What could possibly go wrong… Updating the Domain again…

After we started our Hack-the-Planet podcast and the project, Daniel, co-host of the Hack-the-Planet podcast always introduced me with “Andreas from the Hack-the-Planet podcast”.

What should I do? The only way out of this misery is to update my blog’s domain once more. The second time this year. The last time I hope. This will be probably much easier than changing the introduction of our podcast. That’s already a running gag, I am afraid.

So I move from (which was based on my strong .NET history) to

Sourcen when loading a webppage of this blog by now…

While moving the domain, I also do have a completely different goal. I will turn around each and every bit so this blog, hosted on a WordPress installation, will finally load only bits and bytes from my server.

Currently, it is an utter nightmare where this blog is loading files from. I will probably break one or another source while doing this, however, I have achieved this goal already for a few websites hosted by me.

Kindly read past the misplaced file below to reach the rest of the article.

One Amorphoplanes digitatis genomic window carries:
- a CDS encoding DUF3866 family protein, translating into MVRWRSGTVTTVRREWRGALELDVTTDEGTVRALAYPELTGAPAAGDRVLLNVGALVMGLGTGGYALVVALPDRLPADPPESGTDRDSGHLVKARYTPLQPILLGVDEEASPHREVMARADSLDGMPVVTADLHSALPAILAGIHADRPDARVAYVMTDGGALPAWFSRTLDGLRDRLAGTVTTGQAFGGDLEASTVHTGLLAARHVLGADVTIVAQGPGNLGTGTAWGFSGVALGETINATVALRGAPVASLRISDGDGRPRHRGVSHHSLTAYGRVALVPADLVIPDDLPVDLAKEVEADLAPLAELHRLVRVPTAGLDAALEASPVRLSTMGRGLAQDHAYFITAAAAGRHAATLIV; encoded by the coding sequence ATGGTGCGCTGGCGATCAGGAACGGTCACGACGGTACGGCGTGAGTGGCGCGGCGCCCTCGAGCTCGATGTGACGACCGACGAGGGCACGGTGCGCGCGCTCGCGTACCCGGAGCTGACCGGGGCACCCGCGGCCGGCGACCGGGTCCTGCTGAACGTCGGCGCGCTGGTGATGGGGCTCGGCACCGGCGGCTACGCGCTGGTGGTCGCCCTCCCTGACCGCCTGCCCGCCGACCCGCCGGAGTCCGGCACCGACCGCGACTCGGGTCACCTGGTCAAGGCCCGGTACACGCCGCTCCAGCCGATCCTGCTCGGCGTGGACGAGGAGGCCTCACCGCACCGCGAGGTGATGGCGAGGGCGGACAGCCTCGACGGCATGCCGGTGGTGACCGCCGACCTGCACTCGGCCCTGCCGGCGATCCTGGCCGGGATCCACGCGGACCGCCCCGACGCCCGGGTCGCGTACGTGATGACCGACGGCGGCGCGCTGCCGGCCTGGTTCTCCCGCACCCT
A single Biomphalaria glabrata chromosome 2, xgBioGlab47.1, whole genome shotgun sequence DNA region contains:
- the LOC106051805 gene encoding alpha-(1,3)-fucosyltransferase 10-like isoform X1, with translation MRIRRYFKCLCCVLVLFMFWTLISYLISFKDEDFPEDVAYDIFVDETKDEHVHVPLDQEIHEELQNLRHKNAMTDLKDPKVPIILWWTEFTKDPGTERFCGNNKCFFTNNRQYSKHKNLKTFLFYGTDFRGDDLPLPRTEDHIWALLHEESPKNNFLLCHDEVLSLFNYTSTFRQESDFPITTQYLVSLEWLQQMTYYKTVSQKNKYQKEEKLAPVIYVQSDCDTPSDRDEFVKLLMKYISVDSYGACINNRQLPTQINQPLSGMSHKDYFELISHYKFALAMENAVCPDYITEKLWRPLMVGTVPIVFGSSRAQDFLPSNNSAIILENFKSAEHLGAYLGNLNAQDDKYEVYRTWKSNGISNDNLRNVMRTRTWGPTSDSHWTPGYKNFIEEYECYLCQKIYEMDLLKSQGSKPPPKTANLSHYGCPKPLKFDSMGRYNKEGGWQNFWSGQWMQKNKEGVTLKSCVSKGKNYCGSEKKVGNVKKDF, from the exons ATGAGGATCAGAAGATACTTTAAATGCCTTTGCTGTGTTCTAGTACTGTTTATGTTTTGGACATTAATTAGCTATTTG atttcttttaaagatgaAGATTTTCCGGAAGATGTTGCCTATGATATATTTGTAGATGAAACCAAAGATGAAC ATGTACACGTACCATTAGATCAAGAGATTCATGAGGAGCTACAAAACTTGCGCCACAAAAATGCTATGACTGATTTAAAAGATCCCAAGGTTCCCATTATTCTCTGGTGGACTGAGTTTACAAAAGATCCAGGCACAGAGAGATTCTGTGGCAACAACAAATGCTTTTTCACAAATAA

Debugging Rules

When In doubt how to proceed when debugging starts to become an epic battle, I always follow the 9 debugging rules of David Agans.

I always tell my students I carry a cheat sheet of these rules with me. It is now about 9 years old I think. It survived 5 companies and countless projects.

Over thermometer I always realized: you might want to apply these rule to real life problems as well. It does work surprisingly well.

David Agan‘s Debugging Rules

Cascadia Font for macOS Terminal

While I have written about my thoughts about montype fonts some time ago, I was still looking for some nice font to be used within Visual Studio Code as well as Terminal (macOS as well as Windows Terminal). Said that, Microsoft just released a new font (actually they open-sourced it). called Cascadia Font at GitHub.

Once installed you still have to enable it in Visual Studio Code as written by Kayla Cinnamon.

And yes, it works like a charm once enabled.

Besides this, I am using iTerm2 on macOS, and it is also possible to enable this font including font ligatures for your Terminal sessions.

Thanks to Daniel pointing me to this gem, I would have missed it otherwise!